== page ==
Editor's Letter: A digital reality

Digitalisation is not a far-fetched fantasy-it is, or it should be, a daily reality for the oil and gas industry

Carla Sertin says companies must embrace digital technology in order to advance and grow.
Carla Sertin says companies must embrace digital technology in order to advance and grow.

It is easy to get swept up in the hype surrounding digitalisation. Media headlines are a sea of buzzwords: internet of things, blockchain, automation, artificial intelligence, drones… and so on. In fact, many of those words are repeated in this issue of Oil & Gas Middle East.

But technology is ultimately the means to an end. When a company executive announces an investment into automation technology, they are really announcing an investment into efficiency and productivity using that technology.

Optimisation is a shared goal across the industry—despite rising oil prices, energy companies remain focused on keeping costs low and productivity high.

Digitalisation can be an extremely effective tool for optimising operations, as attendees of the Abu Dhabi International Petroleum Exhibition and Conference (ADIPEC) 2018 are sure to see at the event, with digital innovations on display from exhibitors that range from small startups to energy supermajors and their services providers.

As one of the landmark oil and gas events of the year, ADIPEC is generally a good time to reflect on industry trends and market movements. Last year, during ADIPEC, Brent crude prices hung around the $61 per barrel mark. As of writing, Brent sits at $72 per barrel, after a bull run that peaked in early October at a four-year high of $86 per barrel.

Industry activity has bled across the value chain, as key players move towards fullstream operations—most notably companies like Saudi Aramco, which launched engineering studies with Total to build a giant petrochemical complex in Jubail, and signed 15 MoUs worth $34bn at the Future Investment Initiative Forum, many of which involved downstream and localisation projects.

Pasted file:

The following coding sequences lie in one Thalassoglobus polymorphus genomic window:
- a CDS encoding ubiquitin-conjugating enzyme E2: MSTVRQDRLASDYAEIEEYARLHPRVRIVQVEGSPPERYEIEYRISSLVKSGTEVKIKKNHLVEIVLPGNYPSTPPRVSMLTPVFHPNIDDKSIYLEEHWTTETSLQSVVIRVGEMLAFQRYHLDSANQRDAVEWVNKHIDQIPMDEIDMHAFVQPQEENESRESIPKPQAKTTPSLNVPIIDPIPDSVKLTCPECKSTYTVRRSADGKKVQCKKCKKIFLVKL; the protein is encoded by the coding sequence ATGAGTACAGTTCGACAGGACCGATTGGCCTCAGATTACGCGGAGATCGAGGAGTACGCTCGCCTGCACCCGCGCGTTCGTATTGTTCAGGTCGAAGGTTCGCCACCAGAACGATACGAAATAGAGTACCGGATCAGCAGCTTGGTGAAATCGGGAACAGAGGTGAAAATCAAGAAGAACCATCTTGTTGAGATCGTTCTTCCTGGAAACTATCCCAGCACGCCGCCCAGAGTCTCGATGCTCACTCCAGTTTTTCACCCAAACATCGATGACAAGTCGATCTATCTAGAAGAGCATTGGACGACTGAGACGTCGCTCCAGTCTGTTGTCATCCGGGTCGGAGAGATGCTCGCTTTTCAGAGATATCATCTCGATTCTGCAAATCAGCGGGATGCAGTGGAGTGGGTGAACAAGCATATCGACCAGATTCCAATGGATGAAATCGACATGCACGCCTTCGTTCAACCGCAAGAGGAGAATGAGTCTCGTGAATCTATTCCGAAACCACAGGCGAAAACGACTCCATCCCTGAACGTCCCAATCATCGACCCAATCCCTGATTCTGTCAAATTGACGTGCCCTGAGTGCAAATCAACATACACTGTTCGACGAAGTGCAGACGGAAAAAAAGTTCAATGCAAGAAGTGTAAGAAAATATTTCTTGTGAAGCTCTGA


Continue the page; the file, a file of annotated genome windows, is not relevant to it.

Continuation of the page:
Localisation initiatives like the In-Kingdom Total Value Added program (IKTVA) are pushing international companies to restructure their supply chains and move manufacturing to the Kingdom.

Our cover interview for this month sits at the crossroads of these developments—Lorenzo Simonelli is the chairman and CEO of digital-focused fullstream oil and gas company Baker Hughes, a GE Company (BHGE). He talks about the potential that transformation, not only of the digital variety, holds for the region, and how BHGE has positioned itself in the market in the year since it was formed.

And what a year it has been for the upstream sector, marked by projects to expand and redevelop operations for oil and gas companies, advances in technology and a changing market. In our November issue, we speak to industry leaders who will be at ADIPEC this year, to catch up on their work in the past year and to see what is in store for them at ADIPEC and in the year ahead.

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Oil & Gas Middle East - December 2018

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